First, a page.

Brewster Hut Track (5.3km return) is within Mt Aspiring National Park, about 10km from Makarora on the Haast Pass – Makarora Road. Starting point is Fantail Fall car park. Brewster Hut is at 1448 m, an elevation gain of 954m (3-4 hours steep climb). The stunning Brewster Glacier (1600m) can also be accessed via a steep and sometimes slippery slope. Climb Mt Armstrong (2174m) for incredible views. However, the routes are unmarked but assisted (sometimes unreliable especially in poor weather) with rock cairns. Booking is required for the 12 – bunk hut and purchased at DoC. This track is rated as advanced and for experienced hikers. Avalanches, wet weather and fog are potential hazards.
In early March, the drive from Wanaka to Makarora (63 km) is quite spectacular – between Lakes Wanaka and Hawea. Beyond Makarora, the road weaves through dense rain forest along Makarora and later Haast Rivers via Haast Pass.
I know it was going to be tough as the track is straight up, to 1450m. From the topo map, the ‘path’ towards Mt Armstrong and Brewster Glacier climb even higher and steeper! I booked the hut for two nights. At DoC office, I was informed to be the only occupant (with no other bookings) – taking isolation due to covid to the extreme!
To get an early start, I stayed at Makarora at Wonderland Lodge, at the base of Mt Shrimpton. Due to covid, the restaurant and office were closed with no staff present. I had to be self sufficient. However, there is a fully equipped kitchen.
Just a short drive away is the captivating Blue Pools. Its a 3km return walk through beech and podocarp forest in Mt Aspiring National Park. On my previous visit, the water was emerald green. Standing on a swing bridge over the Blue River near the Makarora River, the pool was stunning blue. The colour of the river is determined by the volume of rock flour (fine dust created by glacial movements). Walk down to the river to get a different perspective. Beware, sand flies awaits!
The Track – Day 1
The following day, Brewster Hut Track started at Fantail Falls car park. First, a short walk to Fantail Falls across Haast River is an interesting start. Rock cairns on the shallow river added some interest at the refreshing falls. Back at the car park, at 0930, a short walk across a shallow but cold and fast flowing Haast River is the start of the Brewster Track. The water was knee deep. The crossing is only advised when shallow. A large DoC orange triangle marker indicated the start of the track. It was a heave up the steep river slope aided by tree roots and immediately into dense beech forest. From hereon, the track is steep and essentially clambering up through intertwined beech tree roots. Numerous times legs and hands were needed. The ground under the tree canopy is covered with lime green sphagnum moss and ground crown ferns. Some of the matured tree trunks and branches were covered with black fungus. The strenuous steep climb over difficult terrain was made ‘pleasant’ by the shady tree canopy.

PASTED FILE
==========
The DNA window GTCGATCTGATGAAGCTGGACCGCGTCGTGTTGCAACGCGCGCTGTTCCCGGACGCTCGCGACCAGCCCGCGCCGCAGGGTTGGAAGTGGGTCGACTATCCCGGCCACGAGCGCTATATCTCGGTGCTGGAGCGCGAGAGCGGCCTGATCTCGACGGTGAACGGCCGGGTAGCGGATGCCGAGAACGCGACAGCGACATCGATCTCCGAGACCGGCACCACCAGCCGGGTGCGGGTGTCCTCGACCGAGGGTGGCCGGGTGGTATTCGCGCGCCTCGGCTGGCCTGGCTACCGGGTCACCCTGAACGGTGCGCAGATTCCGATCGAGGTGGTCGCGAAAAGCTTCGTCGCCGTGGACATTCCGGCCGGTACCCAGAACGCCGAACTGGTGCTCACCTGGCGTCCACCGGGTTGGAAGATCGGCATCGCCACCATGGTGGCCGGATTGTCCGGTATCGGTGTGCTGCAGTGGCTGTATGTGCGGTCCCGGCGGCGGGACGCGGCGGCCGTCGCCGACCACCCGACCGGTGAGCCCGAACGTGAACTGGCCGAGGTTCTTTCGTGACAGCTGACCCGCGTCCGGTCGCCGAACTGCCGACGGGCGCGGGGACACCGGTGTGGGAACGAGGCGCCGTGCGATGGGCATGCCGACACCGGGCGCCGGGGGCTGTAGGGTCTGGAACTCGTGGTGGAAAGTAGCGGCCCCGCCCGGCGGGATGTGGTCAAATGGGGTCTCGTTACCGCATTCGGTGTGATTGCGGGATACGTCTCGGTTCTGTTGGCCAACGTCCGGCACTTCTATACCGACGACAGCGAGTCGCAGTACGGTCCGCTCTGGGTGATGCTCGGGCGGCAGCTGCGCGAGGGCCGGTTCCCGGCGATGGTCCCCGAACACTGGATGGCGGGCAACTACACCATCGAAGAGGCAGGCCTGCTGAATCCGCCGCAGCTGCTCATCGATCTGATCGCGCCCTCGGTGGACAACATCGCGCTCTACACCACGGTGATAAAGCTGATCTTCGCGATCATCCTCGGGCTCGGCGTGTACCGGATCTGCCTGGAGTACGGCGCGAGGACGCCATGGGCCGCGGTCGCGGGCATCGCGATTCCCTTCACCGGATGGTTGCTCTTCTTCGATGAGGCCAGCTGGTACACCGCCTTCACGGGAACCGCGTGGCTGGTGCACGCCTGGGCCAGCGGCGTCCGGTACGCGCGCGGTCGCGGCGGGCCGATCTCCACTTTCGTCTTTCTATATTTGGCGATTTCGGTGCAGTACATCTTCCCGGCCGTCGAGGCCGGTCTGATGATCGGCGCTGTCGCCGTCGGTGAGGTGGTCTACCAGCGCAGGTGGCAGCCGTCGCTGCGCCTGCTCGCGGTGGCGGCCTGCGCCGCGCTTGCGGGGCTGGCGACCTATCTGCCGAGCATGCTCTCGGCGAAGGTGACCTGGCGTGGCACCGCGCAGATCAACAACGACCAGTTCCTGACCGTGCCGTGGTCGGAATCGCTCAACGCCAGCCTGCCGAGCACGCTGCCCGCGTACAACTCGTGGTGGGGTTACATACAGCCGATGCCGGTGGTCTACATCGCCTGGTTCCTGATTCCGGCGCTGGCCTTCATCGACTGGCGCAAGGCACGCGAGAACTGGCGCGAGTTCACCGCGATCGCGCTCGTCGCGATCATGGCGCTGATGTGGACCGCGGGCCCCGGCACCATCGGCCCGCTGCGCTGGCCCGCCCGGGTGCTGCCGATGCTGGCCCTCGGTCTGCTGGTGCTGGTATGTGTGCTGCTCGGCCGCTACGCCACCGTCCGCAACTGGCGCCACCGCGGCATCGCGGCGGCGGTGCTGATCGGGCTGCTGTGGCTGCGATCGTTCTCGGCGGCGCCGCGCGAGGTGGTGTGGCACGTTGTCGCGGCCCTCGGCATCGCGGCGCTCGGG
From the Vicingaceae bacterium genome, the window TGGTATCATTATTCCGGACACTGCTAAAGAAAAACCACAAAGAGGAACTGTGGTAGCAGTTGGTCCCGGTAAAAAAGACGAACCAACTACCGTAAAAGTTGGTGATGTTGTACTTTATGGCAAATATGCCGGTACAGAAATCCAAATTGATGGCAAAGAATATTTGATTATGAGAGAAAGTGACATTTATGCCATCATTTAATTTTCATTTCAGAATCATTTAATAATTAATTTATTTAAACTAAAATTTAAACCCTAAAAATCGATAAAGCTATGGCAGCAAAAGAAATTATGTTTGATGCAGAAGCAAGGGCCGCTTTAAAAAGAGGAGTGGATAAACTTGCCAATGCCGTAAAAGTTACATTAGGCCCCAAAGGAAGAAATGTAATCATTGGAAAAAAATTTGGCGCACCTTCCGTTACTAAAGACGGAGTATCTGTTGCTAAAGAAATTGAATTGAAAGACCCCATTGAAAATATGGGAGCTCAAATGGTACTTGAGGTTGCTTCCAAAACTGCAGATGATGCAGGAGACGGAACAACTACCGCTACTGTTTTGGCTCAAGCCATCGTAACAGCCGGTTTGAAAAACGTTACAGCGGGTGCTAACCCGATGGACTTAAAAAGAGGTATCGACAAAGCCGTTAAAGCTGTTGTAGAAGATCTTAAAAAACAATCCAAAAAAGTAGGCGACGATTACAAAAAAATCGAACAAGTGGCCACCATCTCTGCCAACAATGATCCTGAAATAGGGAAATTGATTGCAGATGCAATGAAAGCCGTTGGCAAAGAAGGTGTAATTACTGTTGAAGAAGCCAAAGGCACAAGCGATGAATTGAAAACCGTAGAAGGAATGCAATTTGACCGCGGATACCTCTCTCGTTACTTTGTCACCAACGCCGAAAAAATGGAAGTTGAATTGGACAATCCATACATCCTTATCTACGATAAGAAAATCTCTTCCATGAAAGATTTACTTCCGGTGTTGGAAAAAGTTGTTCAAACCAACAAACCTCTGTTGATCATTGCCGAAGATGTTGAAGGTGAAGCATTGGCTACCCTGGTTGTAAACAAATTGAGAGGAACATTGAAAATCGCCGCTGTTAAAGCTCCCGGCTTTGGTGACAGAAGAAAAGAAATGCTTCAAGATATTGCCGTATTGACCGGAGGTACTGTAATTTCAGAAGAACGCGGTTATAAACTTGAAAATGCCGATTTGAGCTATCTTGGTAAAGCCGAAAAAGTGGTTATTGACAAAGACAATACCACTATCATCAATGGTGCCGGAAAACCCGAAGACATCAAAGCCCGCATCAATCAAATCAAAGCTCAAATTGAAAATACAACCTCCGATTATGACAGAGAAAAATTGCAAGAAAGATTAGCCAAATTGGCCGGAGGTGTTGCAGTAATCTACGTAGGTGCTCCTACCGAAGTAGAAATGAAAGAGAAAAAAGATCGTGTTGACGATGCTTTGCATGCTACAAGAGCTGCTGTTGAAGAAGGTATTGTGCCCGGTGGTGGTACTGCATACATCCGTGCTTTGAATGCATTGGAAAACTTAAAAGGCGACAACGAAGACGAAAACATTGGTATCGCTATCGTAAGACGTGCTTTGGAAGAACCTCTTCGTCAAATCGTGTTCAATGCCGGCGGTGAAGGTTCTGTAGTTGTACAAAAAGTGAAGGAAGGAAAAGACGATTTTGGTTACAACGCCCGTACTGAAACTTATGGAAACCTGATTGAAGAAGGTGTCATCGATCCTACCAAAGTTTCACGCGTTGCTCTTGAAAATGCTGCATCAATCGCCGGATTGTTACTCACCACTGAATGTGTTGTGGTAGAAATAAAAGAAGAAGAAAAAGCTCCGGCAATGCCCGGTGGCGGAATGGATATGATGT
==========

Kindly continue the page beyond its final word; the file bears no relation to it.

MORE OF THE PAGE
At 1130, after climbing relentlessly, I emerged out of the bush line into the exposed tussock grasses. With no tree canopy for shade, the sun took its toll. The track is still steep and sometimes through water eroded gullies. Bare mountain peaks on the west of Haast Valley became visible. With elevation, the views of Mt Aspiring NP and Southern Alps became more panoramic. In the forested valley below, Haast highway snaked alongside Haast River towards the west coast.
With elevation gain, tussock grasses were replaced by alpine vegetation. The track is a narrow path through the tops of several narrow mountain ridges with steep drop-offs. Mts Brewster and Top Heavy loomed in the east. With slow progress, at 1230, Mt Armstrong appeared on the horizon. It was still a long way to go. However, the views at this point were already outstanding. On the exposed ridges, the sun was intense and there was hardly any wind. At the end on one ridge, there was another and another. It seemed unending.
After much “grunt, gasp and pant”, I was happy to see the drop toilet against the backdrop of Mts Brewster and Armstrong. Who would have thought that the sight of a toilet would bring some respite! I finally arrived at the cardinal red Brewster Hut at 1245. The ardours climb had taken me 3.5 hrs. On the hut’s deck, the 360 degree view was stunning. At 1450m, the peaks on Aspiring Range were almost at eye-level. The hut’s location, tucked in the middle of the Southern Alps, is absolutely amazing. My original plan was to hike here in early December with some lingering snow (postponed due to covid lock – downs). Today, I just imagined it. It was a good feeling. Two hikers were about to descend. No one else.
As I gazed towards Mts Armstrong and Brewster, a tramper advised me to follow the unofficial marker, piles of rock cairns. Soon, they left. I was alone, not knowing if there would be anyone else today. After a hot soups and short rest, surprisingly, I found myself keen to continue walking uphill! So I decided to climb Mt Armstrong to gain elevation. I started to ascend at 1400. The uphill path is uneven and unstable as rock and stones move with every step. With a lot of grunt, I inched up the mountain. The sky was blue and sun was intense with no breeze. Brewster Hut was barely visible against a backdrop of rising peaks and ribbon-like Haast River.
Stunning views of Brewster Glacier and its turquoise lake appeared in the east, flanked by Mt Brewster and Top Heavy. As much as I followed the random rock cairns, I ended up scrambling up sheer cliffs of the rock face. Many times, I had no idea where I was going, but just up. Perhaps, above 1600 meters, I was lost. I looked for signs but just sharp rocks and boulders spewed all over. It had taken me about two hours to get here. I looked up and perhaps, just 30 m away seemed to be the top. Beyond that, over to the left, a little peak jutted out.